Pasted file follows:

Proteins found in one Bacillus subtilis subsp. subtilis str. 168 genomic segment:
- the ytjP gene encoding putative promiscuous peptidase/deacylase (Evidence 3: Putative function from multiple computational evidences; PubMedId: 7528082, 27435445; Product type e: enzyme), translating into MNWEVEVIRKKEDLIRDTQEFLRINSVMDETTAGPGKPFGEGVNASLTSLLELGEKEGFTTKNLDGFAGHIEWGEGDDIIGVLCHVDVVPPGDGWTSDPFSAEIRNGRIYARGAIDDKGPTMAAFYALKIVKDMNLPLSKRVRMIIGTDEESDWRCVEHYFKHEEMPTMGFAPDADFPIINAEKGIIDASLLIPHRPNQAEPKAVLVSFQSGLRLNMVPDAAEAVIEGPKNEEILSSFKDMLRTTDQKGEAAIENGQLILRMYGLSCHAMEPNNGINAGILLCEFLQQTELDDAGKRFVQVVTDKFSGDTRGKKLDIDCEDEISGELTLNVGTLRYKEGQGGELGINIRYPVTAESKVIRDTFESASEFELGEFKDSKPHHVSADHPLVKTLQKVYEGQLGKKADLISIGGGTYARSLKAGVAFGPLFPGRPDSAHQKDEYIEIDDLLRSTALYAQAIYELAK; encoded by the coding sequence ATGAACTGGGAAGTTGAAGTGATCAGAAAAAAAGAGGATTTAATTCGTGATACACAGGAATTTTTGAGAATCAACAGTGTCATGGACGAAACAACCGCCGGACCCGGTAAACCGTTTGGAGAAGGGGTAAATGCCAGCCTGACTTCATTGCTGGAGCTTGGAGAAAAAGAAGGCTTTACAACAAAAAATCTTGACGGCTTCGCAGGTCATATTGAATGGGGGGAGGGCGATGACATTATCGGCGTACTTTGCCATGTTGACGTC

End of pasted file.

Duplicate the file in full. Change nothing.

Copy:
Proteins found in one Bacillus subtilis subsp. subtilis str. 168 genomic segment:
- the ytjP gene encoding putative promiscuous peptidase/deacylase (Evidence 3: Putative function from multiple computational evidences; PubMedId: 7528082, 27435445; Product type e: enzyme), translating into MNWEVEVIRKKEDLIRDTQEFLRINSVMDETTAGPGKPFGEGVNASLTSLLELGEKEGFTTKNLDGFAGHIEWGEGDDIIGVLCHVDVVPPGDGWTSDPFSAEIRNGRIYARGAIDDKGPTMAAFYALKIVKDMNLPLSKRVRMIIGTDEESDWRCVEHYFKHEEMPTMGFAPDADFPIINAEKGIIDASLLIPHRPNQAEPKAVLVSFQSGLRLNMVPDAAEAVIEGPKNEEILSSFKDMLRTTDQKGEAAIENGQLILRMYGLSCHAMEPNNGINAGILLCEFLQQTELDDAGKRFVQVVTDKFSGDTRGKKLDIDCEDEISGELTLNVGTLRYKEGQGGELGINIRYPVTAESKVIRDTFESASEFELGEFKDSKPHHVSADHPLVKTLQKVYEGQLGKKADLISIGGGTYARSLKAGVAFGPLFPGRPDSAHQKDEYIEIDDLLRSTALYAQAIYELAK; encoded by the coding sequence ATGAACTGGGAAGTTGAAGTGATCAGAAAAAAAGAGGATTTAATTCGTGATACACAGGAATTTTTGAGAATCAACAGTGTCATGGACGAAACAACCGCCGGACCCGGTAAACCGTTTGGAGAAGGGGTAAATGCCAGCCTGACTTCATTGCTGGAGCTTGGAGAAAAAGAAGGCTTTACAACAAAAAATCTTGACGGCTTCGCAGGTCATATTGAATGGGGGGAGGGCGATGACATTATCGGCGTACTTTGCCATGTTGACGTC